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Psalm 91: 1-6; 14-16

Every year, in the weeks following Easter Sunday (Eastertide for the liturgical folk) I pack up my suitcase, my Bible and a few books and make the 6 hour drive south to a place where my soul feels at home. As I drive from Michigan, the air becomes warmer, the grass becomes greener, the trees begin to have buds and even some leaves. I know I am getting near my destination as I begin to see Dogwoods and Redbuds in full bloom. It’s like the transition from winter to spring speeds up just for me.

I don’t usually listen to radio or podcast when I make this journey. I use the time to reflect upon the season, the celebration of Easter and what challenges we have gone through or are going through as a church. Driving in silence helps prepare me for the retreat that is coming. Through this time of silence and watching the season change quickly, I sometimes arrive with peace and anticipation and at other times with tears, frustration and a desire to escape, if even for one week.

In whichever state I arrive, one thing is certain. As the sun is setting, the bell will sound, the people will gather and in the lingering shadows of daylight the organ will softly play. We who have gathered will stand and chant (sing) Psalm 91…and as I sing along, I will be reminded:

You who live in the shelter of the Most High

who abide in the shadow of the Almighty,

will say to the Lord, “My Refuge and my fortress;

my God, in who I trust.”

The entirety of this Psalm (including verses 7-13 which are not included in this reading) is a variation of this theme. Those who trust and abide in Yahweh, will find God to be faithfully present with them in their struggle and more than able to deliver them. The poet brings their skill to bear in a multitude of metaphors. From “snare of the fowler”, to “cover you with his pinions (feathers)”, to “shield and buckler” we are invited to remember the protection found in the presence of the Most High in whom we have placed our trust.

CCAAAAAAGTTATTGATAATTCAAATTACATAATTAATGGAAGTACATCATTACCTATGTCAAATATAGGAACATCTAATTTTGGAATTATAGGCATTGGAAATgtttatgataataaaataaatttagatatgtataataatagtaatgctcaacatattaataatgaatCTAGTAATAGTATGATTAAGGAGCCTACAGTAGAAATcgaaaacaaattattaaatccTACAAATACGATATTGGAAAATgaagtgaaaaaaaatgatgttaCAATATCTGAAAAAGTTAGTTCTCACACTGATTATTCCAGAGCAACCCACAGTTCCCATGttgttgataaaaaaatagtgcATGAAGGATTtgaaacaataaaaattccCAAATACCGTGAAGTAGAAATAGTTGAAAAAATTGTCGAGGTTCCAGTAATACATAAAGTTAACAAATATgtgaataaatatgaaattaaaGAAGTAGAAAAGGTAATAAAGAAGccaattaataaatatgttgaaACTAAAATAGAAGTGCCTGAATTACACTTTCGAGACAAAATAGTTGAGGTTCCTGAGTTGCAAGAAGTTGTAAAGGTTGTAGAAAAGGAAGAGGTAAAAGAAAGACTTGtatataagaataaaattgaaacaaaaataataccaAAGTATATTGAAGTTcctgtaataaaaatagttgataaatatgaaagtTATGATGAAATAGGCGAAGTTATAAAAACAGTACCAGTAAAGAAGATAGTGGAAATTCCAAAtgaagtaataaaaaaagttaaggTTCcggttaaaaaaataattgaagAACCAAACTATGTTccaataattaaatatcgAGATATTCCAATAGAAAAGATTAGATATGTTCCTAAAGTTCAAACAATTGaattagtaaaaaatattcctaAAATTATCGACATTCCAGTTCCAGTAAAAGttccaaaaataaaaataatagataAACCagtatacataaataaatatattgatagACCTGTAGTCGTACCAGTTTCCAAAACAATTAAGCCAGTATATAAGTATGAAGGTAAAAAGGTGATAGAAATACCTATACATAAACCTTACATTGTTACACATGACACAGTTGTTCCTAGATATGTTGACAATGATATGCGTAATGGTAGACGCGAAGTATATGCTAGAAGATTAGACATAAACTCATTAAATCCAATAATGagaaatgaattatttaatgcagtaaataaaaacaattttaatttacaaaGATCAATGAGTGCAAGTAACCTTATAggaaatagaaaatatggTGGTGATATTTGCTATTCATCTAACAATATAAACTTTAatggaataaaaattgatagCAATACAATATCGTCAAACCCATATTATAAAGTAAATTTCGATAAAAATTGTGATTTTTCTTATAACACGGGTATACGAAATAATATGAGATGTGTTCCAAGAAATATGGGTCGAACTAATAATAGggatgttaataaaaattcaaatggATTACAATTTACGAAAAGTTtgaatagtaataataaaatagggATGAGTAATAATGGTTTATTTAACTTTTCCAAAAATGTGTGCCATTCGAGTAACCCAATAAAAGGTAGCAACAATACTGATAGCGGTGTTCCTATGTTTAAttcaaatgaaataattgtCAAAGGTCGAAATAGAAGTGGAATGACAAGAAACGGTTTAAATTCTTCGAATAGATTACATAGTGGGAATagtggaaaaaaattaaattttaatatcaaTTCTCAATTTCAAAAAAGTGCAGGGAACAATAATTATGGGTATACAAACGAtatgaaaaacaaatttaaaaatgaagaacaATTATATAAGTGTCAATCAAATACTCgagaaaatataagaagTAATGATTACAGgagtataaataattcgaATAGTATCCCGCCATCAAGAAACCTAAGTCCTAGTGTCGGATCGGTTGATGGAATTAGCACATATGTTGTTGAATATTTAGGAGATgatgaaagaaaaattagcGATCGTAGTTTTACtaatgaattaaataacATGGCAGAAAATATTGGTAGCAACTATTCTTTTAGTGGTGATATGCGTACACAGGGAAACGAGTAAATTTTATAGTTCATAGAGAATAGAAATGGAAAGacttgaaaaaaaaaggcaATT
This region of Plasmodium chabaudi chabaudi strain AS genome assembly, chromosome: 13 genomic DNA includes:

In God’s presence we need not fear the unknown …”the terror of the night”…nor the potential of war…”the arrow that files by day”…(verse 5). Both sickness…”the pestilence that stalks in darkness”… and the things that can happen in broad daylight…”the destruction that wastes at noonday”(verse 6) are rendered powerless to terrorize for the one who is abiding in the Shadow of the Almighty. The lights may dim, but the bell will sound, the organ will softly play, the people will rise and the singing reminder will sound in the sanctuary once again.

The psalm draws to a close with a promise (14-16). It is a promise for deliverance, protection, rescue, honor, long life and salvation. Yet the key is found in the second half of verse 15, “I will be with them in trouble”. This reminds us that the promise is not deliverance from but deliverance through the difficulty. Presence goes with you and covers like a wing or a shield. Presence goes with you and loosens the fowler’s snare or guides you around it. God’s power to protect is found in God presence with the one who abides in The Almighty.

This idea is captured in the version of the Psalm that the residents of the Abbey sing each night.